Why do so few men work in public schools? Hamburg wants to change that now (with a model project)

HAMBURG. Almost all teachers work in primary schools. Example Hamburg: Only 12.7 percent of the staff are men. A pilot project from the school authorities and the foundation “Zeit” will change that. The reasons for the men’s absence are unclear. It’s probably not the money.

Where are all the men? At least not in primary schools. Photo: Shutterstock

Hamburg’s school board wants to recruit more men as elementary school teachers. “We note with great concern that most teachers in general and in primary schools in particular are women,” said Senator Ties Rabe (SPD) on Monday. Currently, 87.3 percent of the teachers in the 195 state primary schools are women, and the proportion of men among teacher trainees is even lower. According to the information, only 6.5 percent of primary school teachers newly employed on 1 August 2022 are men. “We hope there will be a balanced gender distribution,” Rabe said.

To achieve this, the authorities and the “Zeit” Foundation Ebelin and Gerd Bucerius have started a model project for an initial period of three years and endowed with around 280,000 euros, which is aimed at high school students, students and career changers. School campuses must be held up to twice per school year, where information is provided about “the varied and sometimes challenging daily life of a primary school teacher” and about the course.

“Teachers have the most important profession in this educational republic”

The first campus will take place on November 19 at Bucerius Law School. In addition, a collaborative structure is being developed to give the young men the opportunity to do internships and work placements at primary schools. Finally, a network for primary school teachers must be established, where newcomers can exchange ideas with experienced primary school teachers.

“Teachers have the most important profession in this educational republic,” said the chairman of the board of the “Zeit” foundation, Prof. Manuel J. Hartung. Together with educators, they are role models, inspire and shape life. “With our joint model project, we want to show that the profession of primary school teacher is varied and has great importance for children’s development,” said Hartung.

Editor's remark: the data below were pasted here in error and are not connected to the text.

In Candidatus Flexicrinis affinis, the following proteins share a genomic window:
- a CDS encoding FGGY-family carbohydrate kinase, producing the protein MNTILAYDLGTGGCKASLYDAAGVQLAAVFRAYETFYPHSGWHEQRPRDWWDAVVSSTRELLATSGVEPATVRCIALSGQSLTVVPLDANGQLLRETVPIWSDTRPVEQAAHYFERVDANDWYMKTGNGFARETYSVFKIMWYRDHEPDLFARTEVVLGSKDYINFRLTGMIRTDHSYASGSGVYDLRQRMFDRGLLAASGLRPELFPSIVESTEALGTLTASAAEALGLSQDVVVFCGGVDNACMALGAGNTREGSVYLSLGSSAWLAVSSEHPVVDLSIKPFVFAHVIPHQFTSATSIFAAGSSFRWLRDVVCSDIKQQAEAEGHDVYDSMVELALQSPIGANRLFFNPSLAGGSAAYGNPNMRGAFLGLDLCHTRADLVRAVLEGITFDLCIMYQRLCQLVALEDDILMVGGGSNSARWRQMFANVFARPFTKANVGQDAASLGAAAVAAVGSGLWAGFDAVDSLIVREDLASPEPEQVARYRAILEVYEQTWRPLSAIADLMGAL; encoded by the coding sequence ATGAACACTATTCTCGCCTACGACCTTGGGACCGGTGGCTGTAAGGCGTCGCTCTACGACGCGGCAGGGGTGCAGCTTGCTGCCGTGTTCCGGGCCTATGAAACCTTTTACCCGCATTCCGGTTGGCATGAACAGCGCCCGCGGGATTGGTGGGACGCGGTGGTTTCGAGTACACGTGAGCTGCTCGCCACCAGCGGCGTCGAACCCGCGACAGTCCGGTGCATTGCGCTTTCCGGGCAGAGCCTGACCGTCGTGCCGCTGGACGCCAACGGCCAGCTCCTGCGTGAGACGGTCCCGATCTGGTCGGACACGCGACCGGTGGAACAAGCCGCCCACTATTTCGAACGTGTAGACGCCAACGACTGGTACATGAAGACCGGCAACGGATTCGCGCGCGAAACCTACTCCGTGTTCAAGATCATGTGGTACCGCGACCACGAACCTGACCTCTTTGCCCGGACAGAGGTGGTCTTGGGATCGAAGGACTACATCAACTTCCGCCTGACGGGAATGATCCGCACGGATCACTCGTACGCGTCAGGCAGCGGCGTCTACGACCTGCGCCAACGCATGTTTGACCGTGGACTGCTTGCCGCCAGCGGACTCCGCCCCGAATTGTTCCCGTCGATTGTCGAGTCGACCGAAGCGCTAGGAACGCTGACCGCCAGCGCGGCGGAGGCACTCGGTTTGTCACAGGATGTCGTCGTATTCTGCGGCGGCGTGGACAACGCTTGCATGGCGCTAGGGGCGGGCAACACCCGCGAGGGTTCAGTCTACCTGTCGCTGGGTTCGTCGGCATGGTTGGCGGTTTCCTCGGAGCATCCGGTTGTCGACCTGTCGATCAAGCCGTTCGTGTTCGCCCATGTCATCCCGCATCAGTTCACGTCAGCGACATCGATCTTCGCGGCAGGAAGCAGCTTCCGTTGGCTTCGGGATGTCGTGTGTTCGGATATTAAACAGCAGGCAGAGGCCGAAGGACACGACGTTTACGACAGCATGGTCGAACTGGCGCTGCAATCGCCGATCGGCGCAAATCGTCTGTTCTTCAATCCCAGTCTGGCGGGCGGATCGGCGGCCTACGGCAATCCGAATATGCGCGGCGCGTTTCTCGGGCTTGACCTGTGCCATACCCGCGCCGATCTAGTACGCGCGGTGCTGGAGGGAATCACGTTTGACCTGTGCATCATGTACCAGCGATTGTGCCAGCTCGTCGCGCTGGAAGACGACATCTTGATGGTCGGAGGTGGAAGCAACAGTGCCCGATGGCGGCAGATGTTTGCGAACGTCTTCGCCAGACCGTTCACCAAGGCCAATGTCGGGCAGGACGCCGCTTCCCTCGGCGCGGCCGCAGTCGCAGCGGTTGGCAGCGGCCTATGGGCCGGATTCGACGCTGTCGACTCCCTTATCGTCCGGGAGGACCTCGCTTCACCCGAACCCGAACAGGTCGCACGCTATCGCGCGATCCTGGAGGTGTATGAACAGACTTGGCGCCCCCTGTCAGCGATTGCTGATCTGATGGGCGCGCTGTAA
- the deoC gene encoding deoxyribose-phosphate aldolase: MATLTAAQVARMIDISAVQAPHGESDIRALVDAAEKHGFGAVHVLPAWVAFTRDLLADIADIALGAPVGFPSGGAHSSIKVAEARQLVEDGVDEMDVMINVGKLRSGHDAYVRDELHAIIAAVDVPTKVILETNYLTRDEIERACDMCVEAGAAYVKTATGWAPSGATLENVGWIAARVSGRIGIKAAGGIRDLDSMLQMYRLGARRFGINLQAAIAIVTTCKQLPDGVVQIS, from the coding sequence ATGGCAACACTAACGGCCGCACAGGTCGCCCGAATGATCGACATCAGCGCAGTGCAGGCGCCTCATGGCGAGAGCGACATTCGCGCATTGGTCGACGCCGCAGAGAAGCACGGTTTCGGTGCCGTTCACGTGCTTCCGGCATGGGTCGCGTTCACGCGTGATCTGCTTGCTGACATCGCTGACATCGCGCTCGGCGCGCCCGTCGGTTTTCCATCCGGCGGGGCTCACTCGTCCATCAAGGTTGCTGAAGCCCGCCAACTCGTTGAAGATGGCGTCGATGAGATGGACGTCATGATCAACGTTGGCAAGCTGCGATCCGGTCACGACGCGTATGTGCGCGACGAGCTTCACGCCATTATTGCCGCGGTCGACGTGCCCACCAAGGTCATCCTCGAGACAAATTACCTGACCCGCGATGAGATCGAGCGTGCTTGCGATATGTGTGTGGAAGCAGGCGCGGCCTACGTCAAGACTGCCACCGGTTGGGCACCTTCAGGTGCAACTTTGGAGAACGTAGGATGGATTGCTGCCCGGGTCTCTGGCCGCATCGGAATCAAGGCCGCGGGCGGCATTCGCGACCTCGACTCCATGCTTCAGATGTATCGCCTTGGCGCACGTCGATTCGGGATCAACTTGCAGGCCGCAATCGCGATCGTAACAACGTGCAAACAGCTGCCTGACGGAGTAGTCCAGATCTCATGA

It’s not just about the fact that a mixed college can better handle the many different educational tasks than a college that focuses strongly on one gender, said Rabe. It is also about role models, “because the boys at school must also see and be aware that education is not only for women, but also for boys and men”.

“Gender roles may to some extent contribute to the fact that young men are not as interested in raising children as young women are.”

In the vocational schools there are still roughly the same number of teachers, but in the high schools the ratio is already 65 to 35, Rabe said. He can’t really explain the steady increase in women in colleges. It couldn’t be because of the money that men stayed away. It’s a satisfying, beautiful job, “but above all a well-paid job”.

Those who become elementary school teachers in Hamburg serve more than 85 percent of the population, Rabe said. He therefore suspected that the reason for this was not the payment, but rather gender roles, “which perhaps to some extent favor the fact that young men are not as interested in raising children (…) as young women”.

The fact that elementary school teachers still earn less than their colleagues at upper secondary schools and vocational schools, which can still be found in other federal states, will soon no longer apply in Hamburg. Until now, elementary school teachers have been paid according to the information in the salary group according to A12, secondary school teachers according to A13. The difference was originally EUR 450 gross per month.

Since two out of three adjustment phases have already taken place, the gross difference is now only 150 euros. “The next year, the elementary teachers caught up to all the other teachers,” Rabe said. Hamburg would then be one of the few countries that would pay its teachers anyway.

According to the school authorities, a job starter at A13 at level 1 receives 4,360 euros gross per month. After deducting the private health insurance of around 280 euros, that leaves a net salary of 3,180 euros – assuming the teacher works full-time. According to the statistics office, only 49 percent of all teachers in Hamburg did this in the 2020/21 school year, meaning that the Hanseatic city had the highest part-time percentage in Germany with Bremen. By Markus Klemm, dpa

Young men! Take on the most varied and fun job in the world! Become: primary school teacher! – A column

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